Penang - Curry Supper at Nasi Kandar Beratur
Nasi Kandar Beratur in Georgetown'd old quarter, next to the 211-year-old Kapitan Keling Mosque, has been one of Penang's leading purveyors of "Nasi Kandar", a traditional Indian-Muslim meal which consisted of steamed white rice, served with an array of curried dishes for nearly 70 years. Oftentimes, the "Nasi Kandar"-man will ladle various curry gravies onto your plate of rice itself, resulting in a dish with complex, mind-boggling, tongue-tingling mix of flavors.
Nasi Kandar Beratur has been operating out of this spot (Liqayat Ali Restaurant) since 1943. Firstly, it's interesting to note that *two* different Nasi Kandar purveyors operate out of this spot - on a shift basis. Other than sharing the same premises and even serving equipment, their kitchen/serving staff and cooking styles are virtually unrelated.
One crew operates from 10am to 9pm. But Nasi Kandar connoisseurs swore by the night-shift crew, which opens for business at 10pm (or, more accurately, around 10.20pm since they take their own sweet time opening the shutters, arrange their trays of pre-cooked curries, wiping the counters, etc.). But come rain or shine, a long queue will start forming in front of the serving counter from 9.30pm each evening.
I was in this evening's queue - probably bonkers, since I can't imagine having a curry meal at 11pm - which is probably the time I'd get served since I was like 24th in the queue at 10.10pm! But, hey, it's Christmas, I'm on vacation in Penang, and I'm in the mood to do something totally out of character.
There were literally a hundred people sitting around waiting for their food, whilst one of their respective parties would be in the queue to place the order for the rest. I'm doing that for my dinner party of 4, since I wanted to experience first-hand the ordering process.
Turned out, the servers were super-efficient - one simply points out the meats and vegetables that one wants, and they'd ladle out the requisite amounts of each dish, then pour 4-5 types of curries onto each plate of the rice. The skill of each Nasi Kandar server is in how well he blends together the different curry gravies to form the "perfect mix" and balance of flavors.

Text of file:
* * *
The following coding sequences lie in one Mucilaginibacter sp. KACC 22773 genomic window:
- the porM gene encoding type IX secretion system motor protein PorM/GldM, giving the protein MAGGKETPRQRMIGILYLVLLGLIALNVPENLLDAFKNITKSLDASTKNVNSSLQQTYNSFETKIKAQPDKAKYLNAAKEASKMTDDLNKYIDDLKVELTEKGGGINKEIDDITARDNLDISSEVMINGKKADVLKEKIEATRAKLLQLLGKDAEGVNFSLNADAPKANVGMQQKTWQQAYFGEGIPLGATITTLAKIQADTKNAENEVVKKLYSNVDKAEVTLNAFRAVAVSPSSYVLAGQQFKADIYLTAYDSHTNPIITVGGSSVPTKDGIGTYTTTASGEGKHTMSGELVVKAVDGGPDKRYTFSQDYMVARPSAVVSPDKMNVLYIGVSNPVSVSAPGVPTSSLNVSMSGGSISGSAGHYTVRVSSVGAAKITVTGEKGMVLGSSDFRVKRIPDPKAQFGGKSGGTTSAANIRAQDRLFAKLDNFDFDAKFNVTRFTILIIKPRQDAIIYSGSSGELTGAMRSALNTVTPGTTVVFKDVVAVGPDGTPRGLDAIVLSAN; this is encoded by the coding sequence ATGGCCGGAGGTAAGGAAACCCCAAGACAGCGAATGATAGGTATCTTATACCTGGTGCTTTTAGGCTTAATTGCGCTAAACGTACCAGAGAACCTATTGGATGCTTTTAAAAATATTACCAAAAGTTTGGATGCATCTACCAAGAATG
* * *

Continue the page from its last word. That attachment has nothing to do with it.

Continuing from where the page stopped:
For my own plate - I chose a dry beef curry, a spicy chicken curry, chopped spiced cabbage, a curried okra, a hard-boiled egg, and a large piece of fish-roe. My plate of rice was virtually covered by the meats & vegetables and absolutely drenched with curry gravies.
How was the food overall? I must admit that it fell far short of my expectations: the chicken was too dry, the curries were *not* piquant enough for my taste. I'd have better Nasi Kandar elsewhere in Penang but, there's no beating the atmosphere here - that near-midnight queue of dozens of people for a plate of spicy curry. Precious!
Nasi Kandar Beratur
Restoran Liqayat Ali
98 Jalan Masjid Kapitan Keling (Pitt Street)
I think this place is grossly over-rated and expensive. I'm amazed with the large crowds there each evening but I think the main reason is that it's one of the very places still open for late night supper in that area, whereas in the day time, there are many other nicer nasi kandar places around, especially along Chulia Street.
P_R, I think it's not *too* expensive - a plate of rice with a large piece of curried chicken thigh/drumstick, a piece of beef rendang, a hard-boiled egg, cabbage and a pair of curried okra only costed RM9 (not even US$3)! I can't even get a cup of Starbucks' brew of the day for that price in Singapore.
Of course, some items in the array of curries to choose from are pretty pricey: that large piece of lightly-spiced, deep-fried fish roe was RM7. But it's still worth the price.
But you're right, any of the other nasi kandar places which opened during the day and into the early evenings, e.g. Nasi Kandar Kapitan, serves curries which are as good, if not better than Nasi Kandar Beratur's.
Back to the same spot this afternoon to try out the day-time incarnation of the Nasi Kandar spot outside the Kapitan Keling Mosque.
The day-time stall seemed smaller and with lesser choice of dishes - not surprising since the dining crowd is much thinner during the day, whence many other dining options abound in the Little India neighborhood nearby.
This time, I chose a whole, deep-fried spiced quail, some lightly sauteed cabbage flavored with turmeric and tempered mustard seeds, a hard-boiled egg, and a mix of curry gravies (as always, one leaves it to the "Nasi Kandar" man to mix the gravies for you - a kind of 'omakase' : 'I-leave-it-to-you' approach). IMO, the curry gravies by the day-time stall is much less spicy than the much-more-popular night-time stall. Tastewise, nothing much to differentiate between the two, actually.